- The control column from Elf Norge's North-East Frigg Field has found a new life as a quay. [20,870 bytes]
However, the facilities on both fields constitute infrastructure with considerable future worth. Elf is taking action on Heimdal first as it has only about two more years of production, says information manager Wenche Aanerud. Frigg is expected to go on producing until at least 2002.
The Heimdal deal, which is due to be concluded by September, involves transferring the operatorship and part of Elf's interest to Hydro, which has a number of potential tie-back developments in the area. Currently Elf owns 21.514% and Hydro 6.228%.
The two companies know each other well, Hydro also being a partner on Frigg and Elf a partner on Hydro's Oseberg, Brage, Visund and Troll Oil fields.
The Heimdal platform in block 25/4 is an attractive proposition in itself, being only 11 years old and equipped with drilling, production and accommodation facilities. It is also one of the starting points of the Statpipe trunkline, through which Norwegian gas is delivered to Germany via the Norpipe system. In addition a condensate pipeline runs to the Brae Field in the UK sector, and thence to Cruden Bay on the Scottish mainland.
It makes sense for Hydro to become the Heimdal operator as it has a number of projects which could use the field's facilities, says Aanerud. One of these is the new gas export pipeline from Oseberg, which may link into the Statpipe at the Heimdal platform. Alternatively it may be tied directly into Statpipe on the seabed in the vicinity of the platform.
Hydro is also planning to drill up prospects on a new license covering parts of blocks 24/6, 25/4 and 25/7, to the west and south of Heimdal. To the east in 25/5 are two Elf finds, Byggve and Skirne, which are uneconomic to develop on their own.
A third-party tie-back possibility has emerged in the shape of Statoil's Huldra field in 30/2, which has been granted a gas export allocation starting in 1999 or 2000. Statoil's Kvitebjoern is another potential user, though it has yet to gain a gas export allocation.
In the longer term Elf will also be looking to build a common strategy with Hydro for the Frigg Field facilities, Aanerud says. Here Elf Norge owns 16.068% and Hydro 19.992% of the unitized field interest. In 1996 the field and its satellites produced 1.9 bcm.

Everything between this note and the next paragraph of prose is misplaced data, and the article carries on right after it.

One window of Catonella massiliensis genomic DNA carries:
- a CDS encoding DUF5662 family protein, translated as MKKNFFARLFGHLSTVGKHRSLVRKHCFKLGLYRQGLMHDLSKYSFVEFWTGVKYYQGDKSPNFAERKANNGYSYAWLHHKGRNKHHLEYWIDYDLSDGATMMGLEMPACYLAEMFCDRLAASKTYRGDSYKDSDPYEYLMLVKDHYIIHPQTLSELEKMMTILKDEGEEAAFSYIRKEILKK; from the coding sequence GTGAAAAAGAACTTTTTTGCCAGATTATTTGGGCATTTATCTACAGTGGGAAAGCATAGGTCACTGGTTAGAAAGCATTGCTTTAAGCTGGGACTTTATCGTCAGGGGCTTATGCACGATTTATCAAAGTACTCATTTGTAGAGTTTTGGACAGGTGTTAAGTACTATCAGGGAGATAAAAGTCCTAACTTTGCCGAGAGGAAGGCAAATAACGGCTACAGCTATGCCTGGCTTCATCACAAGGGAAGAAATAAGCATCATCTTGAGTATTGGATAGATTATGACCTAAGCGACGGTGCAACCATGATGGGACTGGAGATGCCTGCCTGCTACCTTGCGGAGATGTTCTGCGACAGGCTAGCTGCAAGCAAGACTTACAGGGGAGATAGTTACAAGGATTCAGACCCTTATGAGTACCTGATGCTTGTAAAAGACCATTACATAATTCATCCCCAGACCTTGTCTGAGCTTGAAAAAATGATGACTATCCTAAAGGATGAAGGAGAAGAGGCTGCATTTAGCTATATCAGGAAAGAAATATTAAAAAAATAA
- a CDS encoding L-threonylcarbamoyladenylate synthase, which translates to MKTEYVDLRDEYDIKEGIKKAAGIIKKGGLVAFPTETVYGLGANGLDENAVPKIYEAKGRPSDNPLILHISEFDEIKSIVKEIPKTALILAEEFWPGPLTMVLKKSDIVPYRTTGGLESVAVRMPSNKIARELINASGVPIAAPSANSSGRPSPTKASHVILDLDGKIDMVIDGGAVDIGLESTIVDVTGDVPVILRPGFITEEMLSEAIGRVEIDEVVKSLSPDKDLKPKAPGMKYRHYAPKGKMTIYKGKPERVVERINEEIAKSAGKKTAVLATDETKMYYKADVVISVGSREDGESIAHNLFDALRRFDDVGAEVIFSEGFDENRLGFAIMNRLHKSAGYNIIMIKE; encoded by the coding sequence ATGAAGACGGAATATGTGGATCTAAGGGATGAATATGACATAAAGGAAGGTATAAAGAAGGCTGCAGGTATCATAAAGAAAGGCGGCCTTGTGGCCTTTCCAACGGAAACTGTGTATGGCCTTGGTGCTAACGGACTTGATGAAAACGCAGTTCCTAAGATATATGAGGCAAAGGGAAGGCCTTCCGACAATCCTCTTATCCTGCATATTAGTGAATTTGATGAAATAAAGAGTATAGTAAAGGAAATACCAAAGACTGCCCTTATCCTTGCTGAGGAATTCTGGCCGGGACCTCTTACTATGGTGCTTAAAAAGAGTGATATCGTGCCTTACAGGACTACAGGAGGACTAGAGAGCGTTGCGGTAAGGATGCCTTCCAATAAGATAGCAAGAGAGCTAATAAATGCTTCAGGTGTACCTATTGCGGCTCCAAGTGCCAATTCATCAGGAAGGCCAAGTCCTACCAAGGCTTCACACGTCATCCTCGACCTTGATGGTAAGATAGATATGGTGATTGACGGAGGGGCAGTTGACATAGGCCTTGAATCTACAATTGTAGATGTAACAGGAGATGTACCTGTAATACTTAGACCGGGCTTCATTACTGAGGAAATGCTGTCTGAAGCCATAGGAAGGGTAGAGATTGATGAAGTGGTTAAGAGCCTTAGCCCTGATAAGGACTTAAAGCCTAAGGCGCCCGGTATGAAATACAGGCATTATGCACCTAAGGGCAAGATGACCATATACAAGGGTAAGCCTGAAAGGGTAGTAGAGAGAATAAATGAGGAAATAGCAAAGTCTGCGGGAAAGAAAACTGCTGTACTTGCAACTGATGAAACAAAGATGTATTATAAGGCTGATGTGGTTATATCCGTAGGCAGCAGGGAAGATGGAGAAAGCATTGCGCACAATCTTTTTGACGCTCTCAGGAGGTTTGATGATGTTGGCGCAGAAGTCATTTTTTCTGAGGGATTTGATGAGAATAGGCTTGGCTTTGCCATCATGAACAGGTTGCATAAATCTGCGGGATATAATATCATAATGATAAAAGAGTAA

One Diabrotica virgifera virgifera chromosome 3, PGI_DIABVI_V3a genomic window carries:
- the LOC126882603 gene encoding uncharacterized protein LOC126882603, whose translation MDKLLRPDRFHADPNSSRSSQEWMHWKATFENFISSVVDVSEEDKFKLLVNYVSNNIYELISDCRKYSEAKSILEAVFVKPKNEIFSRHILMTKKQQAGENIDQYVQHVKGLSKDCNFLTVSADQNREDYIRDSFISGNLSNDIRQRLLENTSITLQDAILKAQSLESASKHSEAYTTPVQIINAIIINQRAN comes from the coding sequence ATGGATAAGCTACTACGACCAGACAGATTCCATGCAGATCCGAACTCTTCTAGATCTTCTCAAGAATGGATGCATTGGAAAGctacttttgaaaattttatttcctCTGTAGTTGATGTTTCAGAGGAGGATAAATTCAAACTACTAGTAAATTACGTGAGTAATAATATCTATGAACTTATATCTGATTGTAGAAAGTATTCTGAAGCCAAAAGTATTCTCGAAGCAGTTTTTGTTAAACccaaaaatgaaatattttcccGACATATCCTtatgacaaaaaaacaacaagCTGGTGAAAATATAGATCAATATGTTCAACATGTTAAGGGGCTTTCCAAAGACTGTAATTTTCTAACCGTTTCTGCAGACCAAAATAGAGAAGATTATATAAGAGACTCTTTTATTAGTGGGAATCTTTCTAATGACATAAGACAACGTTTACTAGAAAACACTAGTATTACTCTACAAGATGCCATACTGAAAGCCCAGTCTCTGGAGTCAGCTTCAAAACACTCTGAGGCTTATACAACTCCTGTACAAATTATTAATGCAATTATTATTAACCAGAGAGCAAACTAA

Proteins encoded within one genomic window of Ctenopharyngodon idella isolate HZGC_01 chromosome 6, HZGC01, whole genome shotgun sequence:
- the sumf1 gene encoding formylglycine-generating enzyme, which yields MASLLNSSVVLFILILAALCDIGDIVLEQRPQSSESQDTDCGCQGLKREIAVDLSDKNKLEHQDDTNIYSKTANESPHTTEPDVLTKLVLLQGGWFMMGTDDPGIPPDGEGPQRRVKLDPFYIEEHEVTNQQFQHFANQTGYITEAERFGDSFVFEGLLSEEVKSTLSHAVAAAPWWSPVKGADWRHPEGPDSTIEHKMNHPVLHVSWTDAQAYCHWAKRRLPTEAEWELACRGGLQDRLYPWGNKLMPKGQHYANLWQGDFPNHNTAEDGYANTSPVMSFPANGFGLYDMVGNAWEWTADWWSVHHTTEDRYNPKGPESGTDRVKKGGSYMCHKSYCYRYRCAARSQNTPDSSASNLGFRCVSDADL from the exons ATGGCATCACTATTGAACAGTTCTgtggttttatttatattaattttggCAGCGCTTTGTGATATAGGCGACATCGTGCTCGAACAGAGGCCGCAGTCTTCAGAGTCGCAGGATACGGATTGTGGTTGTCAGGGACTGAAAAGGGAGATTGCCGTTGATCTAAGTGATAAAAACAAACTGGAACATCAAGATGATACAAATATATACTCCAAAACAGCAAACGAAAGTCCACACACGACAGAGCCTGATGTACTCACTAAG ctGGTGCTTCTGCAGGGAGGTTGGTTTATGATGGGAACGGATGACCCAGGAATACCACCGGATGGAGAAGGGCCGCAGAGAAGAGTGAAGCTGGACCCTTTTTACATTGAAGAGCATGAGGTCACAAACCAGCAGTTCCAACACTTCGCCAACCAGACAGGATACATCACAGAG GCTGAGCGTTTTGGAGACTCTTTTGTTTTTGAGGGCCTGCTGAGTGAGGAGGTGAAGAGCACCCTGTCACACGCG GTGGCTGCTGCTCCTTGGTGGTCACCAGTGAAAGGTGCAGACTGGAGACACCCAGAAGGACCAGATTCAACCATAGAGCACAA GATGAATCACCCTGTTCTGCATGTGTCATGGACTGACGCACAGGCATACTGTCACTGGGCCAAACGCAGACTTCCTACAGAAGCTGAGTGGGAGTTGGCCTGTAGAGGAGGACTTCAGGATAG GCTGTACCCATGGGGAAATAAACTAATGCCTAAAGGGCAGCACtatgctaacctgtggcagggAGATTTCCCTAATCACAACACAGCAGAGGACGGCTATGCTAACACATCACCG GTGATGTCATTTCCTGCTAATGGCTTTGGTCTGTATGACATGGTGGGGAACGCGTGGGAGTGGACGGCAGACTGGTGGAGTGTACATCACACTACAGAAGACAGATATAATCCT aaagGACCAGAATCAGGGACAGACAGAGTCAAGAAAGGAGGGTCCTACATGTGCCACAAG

Two of the field's satellites - Lille Frigg and Froey - have disappointed early expectations, and both have had their reserves estimates reduced. A third satellite, North-East Frigg, ceased production in 1993. The control column has been brought to land, where the cabin is now used as a training center and the column has been incorporated into a quay. The subsea template is due to be removed this summer.
Gas from Frigg and its satellites is exported to the UK through twin pipelines to St Fergus. In 1996 throughput totaled a mere 1.7 bcm. This year sees the implementation of a one-year deal to deliver Froey gas to Bord Gas Eireann in Ireland via the Frigg system and the UK grid..
There was good news for the future of the Frigg system with the recent announcement that the deadlock in the renegotiation of the Frigg transport treaty between the Norwegian and UK governments had been broken. This opens the way to extending the use of the pipelines to carry gas from third-party fields to the UK. One of the first new deals expected to be implemented is that negotiated several years ago by National Power and kept on ice since then.
Elf's exploratory prospects have been brightened by the award of an operatorship in the Barents. It has the license for Area B in the Bjoernoya South/Troms 1 region with a 30% interest, and is partnered by Mobil, Phillips and the Norwegian state. It is also a 10% partner on the Area A license, which is operated by Norsk Hydro.
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